Now barren lands can be converted into fertile fields. Thanks to the innovation of Alka Lahoti, an ingenious and dedicated lady from Bijnaur in UP. Alka Lahoti runs a ‘Goshala’ at Nagina in Bijnaur and has prepared a new type of fertiliser called ‘Amrut Mitti’ by using cow dung and urine.
This ‘Amrut Mitti’ can be used to convert barren lands into fertile fields, she claims.
Settled in Indonesia, Alka has come to her paternal home in Bijnaur in Uttar Pradesh where she had a plot of land and started a ‘goshala’ there a couple of years ago. She visited the ‘Go Vigyan Anushadhan Kendra’ at Devlapar near Nagpur last couple of months ago and obtained training in preparing this special kind of fertiliser with cow dung and urine.
With spraying this ‘Amrut Mitti’ the farmers can switch over to bio-farming. The farmers of the district will be given training to prepare this special fertiliser at their homes, she said.
Alka said that with the wanton use of chemical fertilisers the fertility of soil is at stake. It is affecting the health of the soil and human beings also. The soil testing conducted by the district agriculture department reported increase in salinity of the soil. With the increase in salinity and Ph ions the fertile agriculture lands of Bijnaur are going barren.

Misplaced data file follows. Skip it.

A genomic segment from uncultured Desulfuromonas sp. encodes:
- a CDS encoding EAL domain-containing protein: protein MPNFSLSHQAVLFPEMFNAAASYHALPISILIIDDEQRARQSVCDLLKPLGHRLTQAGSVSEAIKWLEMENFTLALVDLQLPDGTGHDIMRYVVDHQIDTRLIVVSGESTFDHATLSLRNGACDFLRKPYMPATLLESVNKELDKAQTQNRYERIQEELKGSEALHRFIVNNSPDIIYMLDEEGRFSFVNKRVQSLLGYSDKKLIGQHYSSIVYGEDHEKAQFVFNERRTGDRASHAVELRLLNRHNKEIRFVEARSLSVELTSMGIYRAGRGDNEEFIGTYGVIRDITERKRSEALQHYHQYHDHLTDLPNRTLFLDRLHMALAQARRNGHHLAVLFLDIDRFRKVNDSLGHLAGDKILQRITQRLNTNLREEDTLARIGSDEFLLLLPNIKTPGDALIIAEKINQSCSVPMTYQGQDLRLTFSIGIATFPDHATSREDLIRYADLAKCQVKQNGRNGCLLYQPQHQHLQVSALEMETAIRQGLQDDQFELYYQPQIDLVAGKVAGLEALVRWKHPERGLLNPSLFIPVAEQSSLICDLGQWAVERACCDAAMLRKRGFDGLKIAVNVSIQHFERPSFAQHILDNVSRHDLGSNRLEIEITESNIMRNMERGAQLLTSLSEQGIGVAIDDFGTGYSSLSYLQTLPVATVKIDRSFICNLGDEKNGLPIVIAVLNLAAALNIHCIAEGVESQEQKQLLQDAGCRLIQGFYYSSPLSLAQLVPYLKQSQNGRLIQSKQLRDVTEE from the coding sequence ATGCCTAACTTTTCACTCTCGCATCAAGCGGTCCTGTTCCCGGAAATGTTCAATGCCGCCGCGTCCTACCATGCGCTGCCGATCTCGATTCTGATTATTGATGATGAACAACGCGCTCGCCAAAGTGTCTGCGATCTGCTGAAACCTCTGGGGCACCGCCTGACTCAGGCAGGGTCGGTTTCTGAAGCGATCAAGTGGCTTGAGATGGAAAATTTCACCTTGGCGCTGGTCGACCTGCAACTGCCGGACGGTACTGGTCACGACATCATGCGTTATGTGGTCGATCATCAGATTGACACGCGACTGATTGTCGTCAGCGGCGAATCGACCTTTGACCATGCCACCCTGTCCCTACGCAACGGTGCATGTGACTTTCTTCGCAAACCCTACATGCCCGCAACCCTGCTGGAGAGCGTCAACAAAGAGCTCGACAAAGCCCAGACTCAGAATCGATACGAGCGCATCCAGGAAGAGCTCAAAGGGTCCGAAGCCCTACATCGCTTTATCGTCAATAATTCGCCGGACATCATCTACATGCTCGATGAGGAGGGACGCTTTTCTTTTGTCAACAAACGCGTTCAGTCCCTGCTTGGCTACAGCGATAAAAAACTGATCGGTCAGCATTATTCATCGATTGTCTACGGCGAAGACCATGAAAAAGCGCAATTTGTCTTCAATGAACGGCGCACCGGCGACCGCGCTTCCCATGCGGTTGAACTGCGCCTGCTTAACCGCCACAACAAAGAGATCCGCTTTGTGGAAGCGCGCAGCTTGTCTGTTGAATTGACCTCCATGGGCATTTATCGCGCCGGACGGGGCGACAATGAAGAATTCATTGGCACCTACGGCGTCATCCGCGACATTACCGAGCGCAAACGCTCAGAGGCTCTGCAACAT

The nature of soil is changing to saline leading to increase in harmful salts. This has affected the capacity of the soil to receive nutrients to sustain the crops. These symptoms can be reduced and even nullified with the use of ‘Amrut Mitti’, Alka Lahoti claims.
‘Amrut Mitti’ is made with the use of cow dung and urine of the ‘desi’ cows.
Cow dung contains high percentage of carbonic and uric acid and urea. This forms the bacteria to dissolve linseed and dry leaves in the soil. Once it is spread in the fields it acts with speed in dissolving the remains of crops and dry leaves in the fields thus making carbon elements which make the soil fertile.
Alka Lahoti plans to impart training to make ‘Amrut Mitti’ to farmers of Bijnaur besides making it in her ‘goshala’. She is also inspiring the farmers to rear ‘desi’ cows instead of going for jersey breeds.
This how ‘Amrut Mitti’ is made:
First a layer of around 2.5 feet of soil is made and dry leaves are spread over it. The liquid mix of urine and dung of ‘desi’ cow is sprinkled on it and then seeds are added to it. This process is repeated after a period of 21 days twice. This ‘Amrut Mitti’ gets ready to be spread in the fields 21 days after the third cycle. 30 qtls of ‘Amrut Mitti’ is sufficient for one bigha of land.